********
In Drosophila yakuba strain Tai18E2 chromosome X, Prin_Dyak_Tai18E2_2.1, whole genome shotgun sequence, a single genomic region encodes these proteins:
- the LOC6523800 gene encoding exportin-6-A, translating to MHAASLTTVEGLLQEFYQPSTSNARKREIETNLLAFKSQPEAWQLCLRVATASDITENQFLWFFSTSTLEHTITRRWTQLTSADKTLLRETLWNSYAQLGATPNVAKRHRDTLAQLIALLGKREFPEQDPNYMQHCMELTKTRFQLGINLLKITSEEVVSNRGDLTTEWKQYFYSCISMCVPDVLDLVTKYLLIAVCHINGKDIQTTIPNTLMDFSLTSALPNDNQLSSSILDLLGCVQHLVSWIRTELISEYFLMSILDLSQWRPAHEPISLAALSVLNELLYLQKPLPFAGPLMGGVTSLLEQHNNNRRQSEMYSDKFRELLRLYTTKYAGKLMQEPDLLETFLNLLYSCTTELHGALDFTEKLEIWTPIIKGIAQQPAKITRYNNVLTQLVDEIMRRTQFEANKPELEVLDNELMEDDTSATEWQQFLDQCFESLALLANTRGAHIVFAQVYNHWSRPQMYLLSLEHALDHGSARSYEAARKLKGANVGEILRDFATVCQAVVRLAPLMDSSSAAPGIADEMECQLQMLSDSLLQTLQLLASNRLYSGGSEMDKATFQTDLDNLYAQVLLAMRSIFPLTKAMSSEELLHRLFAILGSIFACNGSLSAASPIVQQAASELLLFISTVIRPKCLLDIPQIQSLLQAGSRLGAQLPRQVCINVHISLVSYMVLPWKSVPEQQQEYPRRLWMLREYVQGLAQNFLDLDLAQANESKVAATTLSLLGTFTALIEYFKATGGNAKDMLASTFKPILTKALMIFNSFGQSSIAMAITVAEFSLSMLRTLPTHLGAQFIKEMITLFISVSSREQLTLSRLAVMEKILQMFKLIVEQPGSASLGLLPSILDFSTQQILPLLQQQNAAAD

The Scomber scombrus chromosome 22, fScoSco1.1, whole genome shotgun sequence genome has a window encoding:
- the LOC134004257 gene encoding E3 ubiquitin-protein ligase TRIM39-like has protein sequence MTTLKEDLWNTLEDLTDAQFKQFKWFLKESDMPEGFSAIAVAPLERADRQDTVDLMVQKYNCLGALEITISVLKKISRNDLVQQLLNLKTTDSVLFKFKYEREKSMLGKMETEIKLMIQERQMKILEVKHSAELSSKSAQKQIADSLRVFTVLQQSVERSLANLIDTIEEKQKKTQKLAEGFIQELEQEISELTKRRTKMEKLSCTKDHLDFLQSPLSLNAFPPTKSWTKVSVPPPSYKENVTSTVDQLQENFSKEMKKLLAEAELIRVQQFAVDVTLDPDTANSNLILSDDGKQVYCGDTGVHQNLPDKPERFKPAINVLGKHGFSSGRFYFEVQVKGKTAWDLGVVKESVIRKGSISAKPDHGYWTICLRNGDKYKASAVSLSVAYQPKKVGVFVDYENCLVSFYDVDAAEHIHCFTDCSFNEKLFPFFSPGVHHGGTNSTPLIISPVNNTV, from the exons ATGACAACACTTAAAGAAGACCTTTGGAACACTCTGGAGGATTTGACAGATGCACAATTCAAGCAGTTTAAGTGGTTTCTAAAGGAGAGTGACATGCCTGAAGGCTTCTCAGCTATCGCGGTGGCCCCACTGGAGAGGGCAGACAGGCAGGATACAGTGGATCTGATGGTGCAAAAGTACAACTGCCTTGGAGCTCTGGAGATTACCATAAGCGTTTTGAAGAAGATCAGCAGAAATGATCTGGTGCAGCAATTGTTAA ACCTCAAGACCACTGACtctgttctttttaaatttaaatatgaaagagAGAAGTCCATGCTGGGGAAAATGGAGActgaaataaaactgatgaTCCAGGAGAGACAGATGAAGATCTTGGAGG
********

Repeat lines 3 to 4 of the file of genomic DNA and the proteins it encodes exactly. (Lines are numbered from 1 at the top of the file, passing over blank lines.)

The Scomber scombrus chromosome 22, fScoSco1.1, whole genome shotgun sequence genome has a window encoding:
- the LOC134004257 gene encoding E3 ubiquitin-protein ligase TRIM39-like has protein sequence MTTLKEDLWNTLEDLTDAQFKQFKWFLKESDMPEGFSAIAVAPLERADRQDTVDLMVQKYNCLGALEITISVLKKISRNDLVQQLLNLKTTDSVLFKFKYEREKSMLGKMETEIKLMIQERQMKILEVKHSAELSSKSAQKQIADSLRVFTVLQQSVERSLANLIDTIEEKQKKTQKLAEGFIQELEQEISELTKRRTKMEKLSCTKDHLDFLQSPLSLNAFPPTKSWTKVSVPPPSYKENVTSTVDQLQENFSKEMKKLLAEAELIRVQQFAVDVTLDPDTANSNLILSDDGKQVYCGDTGVHQNLPDKPERFKPAINVLGKHGFSSGRFYFEVQVKGKTAWDLGVVKESVIRKGSISAKPDHGYWTICLRNGDKYKASAVSLSVAYQPKKVGVFVDYENCLVSFYDVDAAEHIHCFTDCSFNEKLFPFFSPGVHHGGTNSTPLIISPVNNTV, from the exons ATGACAACACTTAAAGAAGACCTTTGGAACACTCTGGAGGATTTGACAGATGCACAATTCAAGCAGTTTAAGTGGTTTCTAAAGGAGAGTGACATGCCTGAAGGCTTCTCAGCTATCGCGGTGGCCCCACTGGAGAGGGCAGACAGGCAGGATACAGTGGATCTGATGGTGCAAAAGTACAACTGCCTTGGAGCTCTGGAGATTACCATAAGCGTTTTGAAGAAGATCAGCAGAAATGATCTGGTGCAGCAATTGTTAA ACCTCAAGACCACTGACtctgttctttttaaatttaaatatgaaagagAGAAGTCCATGCTGGGGAAAATGGAGActgaaataaaactgatgaTCCAGGAGAGACAGATGAAGATCTTGGAGG